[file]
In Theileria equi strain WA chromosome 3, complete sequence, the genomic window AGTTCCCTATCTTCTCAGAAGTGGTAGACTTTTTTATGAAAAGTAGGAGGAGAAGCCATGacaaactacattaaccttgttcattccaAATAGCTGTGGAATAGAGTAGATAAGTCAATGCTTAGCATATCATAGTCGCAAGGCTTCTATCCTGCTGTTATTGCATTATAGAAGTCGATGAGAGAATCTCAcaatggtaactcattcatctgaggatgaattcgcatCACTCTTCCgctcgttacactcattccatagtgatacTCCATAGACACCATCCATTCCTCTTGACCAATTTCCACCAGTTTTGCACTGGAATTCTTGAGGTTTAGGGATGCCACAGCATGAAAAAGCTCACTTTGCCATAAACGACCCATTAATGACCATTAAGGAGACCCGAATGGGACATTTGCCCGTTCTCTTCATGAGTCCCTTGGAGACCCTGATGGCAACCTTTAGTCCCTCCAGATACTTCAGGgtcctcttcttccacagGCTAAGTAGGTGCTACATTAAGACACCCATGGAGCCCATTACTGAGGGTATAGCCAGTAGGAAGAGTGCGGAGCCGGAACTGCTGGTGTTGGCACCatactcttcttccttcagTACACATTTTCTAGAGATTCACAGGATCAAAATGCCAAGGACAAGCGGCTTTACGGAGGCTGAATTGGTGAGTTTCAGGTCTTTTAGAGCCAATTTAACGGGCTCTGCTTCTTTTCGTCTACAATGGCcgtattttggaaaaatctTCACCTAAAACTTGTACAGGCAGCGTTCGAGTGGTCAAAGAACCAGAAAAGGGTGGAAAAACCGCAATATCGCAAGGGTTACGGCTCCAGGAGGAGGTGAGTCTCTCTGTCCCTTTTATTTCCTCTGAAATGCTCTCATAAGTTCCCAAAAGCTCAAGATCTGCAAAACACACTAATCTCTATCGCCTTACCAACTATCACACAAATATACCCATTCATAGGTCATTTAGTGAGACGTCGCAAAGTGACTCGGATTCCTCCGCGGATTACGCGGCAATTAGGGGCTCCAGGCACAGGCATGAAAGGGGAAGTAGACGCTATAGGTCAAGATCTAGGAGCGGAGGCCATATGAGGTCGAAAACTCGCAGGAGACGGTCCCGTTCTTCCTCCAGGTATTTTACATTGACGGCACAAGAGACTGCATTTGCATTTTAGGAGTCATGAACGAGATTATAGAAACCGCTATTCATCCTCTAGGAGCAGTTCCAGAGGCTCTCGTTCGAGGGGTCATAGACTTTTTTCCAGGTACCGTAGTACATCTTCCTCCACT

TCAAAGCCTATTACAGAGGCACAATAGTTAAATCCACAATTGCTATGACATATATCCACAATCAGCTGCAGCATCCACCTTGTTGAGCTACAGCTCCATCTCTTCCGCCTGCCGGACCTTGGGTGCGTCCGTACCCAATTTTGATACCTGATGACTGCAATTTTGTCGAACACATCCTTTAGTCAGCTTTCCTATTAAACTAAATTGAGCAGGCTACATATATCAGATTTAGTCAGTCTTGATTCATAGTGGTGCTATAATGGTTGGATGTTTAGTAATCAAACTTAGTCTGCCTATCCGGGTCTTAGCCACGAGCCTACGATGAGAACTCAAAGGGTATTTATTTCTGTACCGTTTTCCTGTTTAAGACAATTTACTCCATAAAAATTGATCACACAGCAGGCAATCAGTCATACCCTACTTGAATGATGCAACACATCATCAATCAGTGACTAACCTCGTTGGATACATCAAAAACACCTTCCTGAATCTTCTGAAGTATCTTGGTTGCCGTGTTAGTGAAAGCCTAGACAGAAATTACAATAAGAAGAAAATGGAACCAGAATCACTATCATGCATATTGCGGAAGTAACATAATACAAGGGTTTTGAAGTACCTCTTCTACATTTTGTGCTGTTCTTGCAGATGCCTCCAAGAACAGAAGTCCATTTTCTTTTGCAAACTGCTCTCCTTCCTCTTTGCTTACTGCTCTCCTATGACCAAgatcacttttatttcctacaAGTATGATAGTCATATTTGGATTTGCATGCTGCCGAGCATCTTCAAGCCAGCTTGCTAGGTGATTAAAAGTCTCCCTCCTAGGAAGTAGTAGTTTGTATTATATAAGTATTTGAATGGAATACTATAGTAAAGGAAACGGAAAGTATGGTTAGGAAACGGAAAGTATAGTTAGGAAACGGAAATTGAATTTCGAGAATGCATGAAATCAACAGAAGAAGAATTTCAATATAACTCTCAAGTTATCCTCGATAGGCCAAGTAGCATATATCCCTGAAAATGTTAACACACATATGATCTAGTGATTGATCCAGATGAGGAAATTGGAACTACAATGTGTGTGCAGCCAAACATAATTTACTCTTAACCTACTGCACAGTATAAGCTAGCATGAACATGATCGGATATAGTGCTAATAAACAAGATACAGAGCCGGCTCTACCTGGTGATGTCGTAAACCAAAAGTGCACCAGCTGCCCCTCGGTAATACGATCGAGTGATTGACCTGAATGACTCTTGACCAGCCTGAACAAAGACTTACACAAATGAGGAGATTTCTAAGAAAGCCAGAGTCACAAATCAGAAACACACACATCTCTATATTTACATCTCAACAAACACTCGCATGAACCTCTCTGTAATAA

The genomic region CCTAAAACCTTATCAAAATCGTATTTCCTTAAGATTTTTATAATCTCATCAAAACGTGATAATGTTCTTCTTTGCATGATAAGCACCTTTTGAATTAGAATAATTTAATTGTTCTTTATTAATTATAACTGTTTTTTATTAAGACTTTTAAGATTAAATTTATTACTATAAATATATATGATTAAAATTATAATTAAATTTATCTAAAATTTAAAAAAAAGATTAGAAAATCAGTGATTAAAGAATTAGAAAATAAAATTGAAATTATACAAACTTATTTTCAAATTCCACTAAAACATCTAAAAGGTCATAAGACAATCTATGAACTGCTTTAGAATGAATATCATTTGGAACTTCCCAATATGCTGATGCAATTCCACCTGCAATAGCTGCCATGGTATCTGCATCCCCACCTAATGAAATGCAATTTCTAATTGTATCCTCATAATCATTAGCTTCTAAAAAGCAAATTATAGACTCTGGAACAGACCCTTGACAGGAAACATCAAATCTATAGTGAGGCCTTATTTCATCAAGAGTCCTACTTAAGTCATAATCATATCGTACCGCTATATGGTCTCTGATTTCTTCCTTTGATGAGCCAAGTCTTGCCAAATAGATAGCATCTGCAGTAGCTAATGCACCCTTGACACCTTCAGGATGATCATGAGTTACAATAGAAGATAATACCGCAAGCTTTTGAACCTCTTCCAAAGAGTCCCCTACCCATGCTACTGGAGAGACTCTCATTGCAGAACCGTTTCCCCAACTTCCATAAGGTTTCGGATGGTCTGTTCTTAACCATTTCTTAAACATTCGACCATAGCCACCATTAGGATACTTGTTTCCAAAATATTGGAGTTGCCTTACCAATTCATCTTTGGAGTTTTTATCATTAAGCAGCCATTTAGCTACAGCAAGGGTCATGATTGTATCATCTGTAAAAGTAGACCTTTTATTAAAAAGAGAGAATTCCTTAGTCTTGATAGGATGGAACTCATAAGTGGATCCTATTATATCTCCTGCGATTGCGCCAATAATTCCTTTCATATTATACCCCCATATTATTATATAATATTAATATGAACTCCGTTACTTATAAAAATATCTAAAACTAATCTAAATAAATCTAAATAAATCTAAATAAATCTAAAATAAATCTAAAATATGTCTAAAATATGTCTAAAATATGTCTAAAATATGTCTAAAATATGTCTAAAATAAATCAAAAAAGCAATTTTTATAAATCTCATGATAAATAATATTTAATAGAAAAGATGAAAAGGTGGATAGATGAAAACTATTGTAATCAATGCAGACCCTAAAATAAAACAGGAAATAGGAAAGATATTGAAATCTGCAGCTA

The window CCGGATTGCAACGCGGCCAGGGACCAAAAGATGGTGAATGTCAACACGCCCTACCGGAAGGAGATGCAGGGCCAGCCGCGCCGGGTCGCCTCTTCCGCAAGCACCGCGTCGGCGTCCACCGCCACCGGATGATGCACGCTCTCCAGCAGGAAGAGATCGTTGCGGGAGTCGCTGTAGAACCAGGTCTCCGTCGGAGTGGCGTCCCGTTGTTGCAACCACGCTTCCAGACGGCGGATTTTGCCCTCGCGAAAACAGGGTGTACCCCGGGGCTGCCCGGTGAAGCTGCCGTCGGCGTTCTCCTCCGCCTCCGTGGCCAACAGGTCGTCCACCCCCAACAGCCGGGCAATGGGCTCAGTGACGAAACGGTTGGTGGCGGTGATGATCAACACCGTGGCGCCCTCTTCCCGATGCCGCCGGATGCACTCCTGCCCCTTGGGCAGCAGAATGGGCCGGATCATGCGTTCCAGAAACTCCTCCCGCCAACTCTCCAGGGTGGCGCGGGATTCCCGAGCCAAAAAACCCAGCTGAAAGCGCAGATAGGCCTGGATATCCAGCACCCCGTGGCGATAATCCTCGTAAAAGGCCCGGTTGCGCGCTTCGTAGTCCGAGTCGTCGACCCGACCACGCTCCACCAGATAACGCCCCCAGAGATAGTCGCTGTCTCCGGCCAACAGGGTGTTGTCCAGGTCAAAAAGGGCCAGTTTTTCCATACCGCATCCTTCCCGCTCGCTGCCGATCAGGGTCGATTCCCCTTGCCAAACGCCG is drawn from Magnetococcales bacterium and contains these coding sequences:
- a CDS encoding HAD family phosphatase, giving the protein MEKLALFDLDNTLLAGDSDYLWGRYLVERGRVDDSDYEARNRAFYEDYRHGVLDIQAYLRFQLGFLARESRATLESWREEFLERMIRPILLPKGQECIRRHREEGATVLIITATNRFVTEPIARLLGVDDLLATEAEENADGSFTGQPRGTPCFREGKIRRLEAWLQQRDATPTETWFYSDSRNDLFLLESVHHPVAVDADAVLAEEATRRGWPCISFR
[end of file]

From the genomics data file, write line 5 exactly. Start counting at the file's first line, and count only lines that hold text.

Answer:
- a CDS encoding HAD family phosphatase, giving the protein MEKLALFDLDNTLLAGDSDYLWGRYLVERGRVDDSDYEARNRAFYEDYRHGVLDIQAYLRFQLGFLARESRATLESWREEFLERMIRPILLPKGQECIRRHREEGATVLIITATNRFVTEPIARLLGVDDLLATEAEENADGSFTGQPRGTPCFREGKIRRLEAWLQQRDATPTETWFYSDSRNDLFLLESVHHPVAVDADAVLAEEATRRGWPCISFR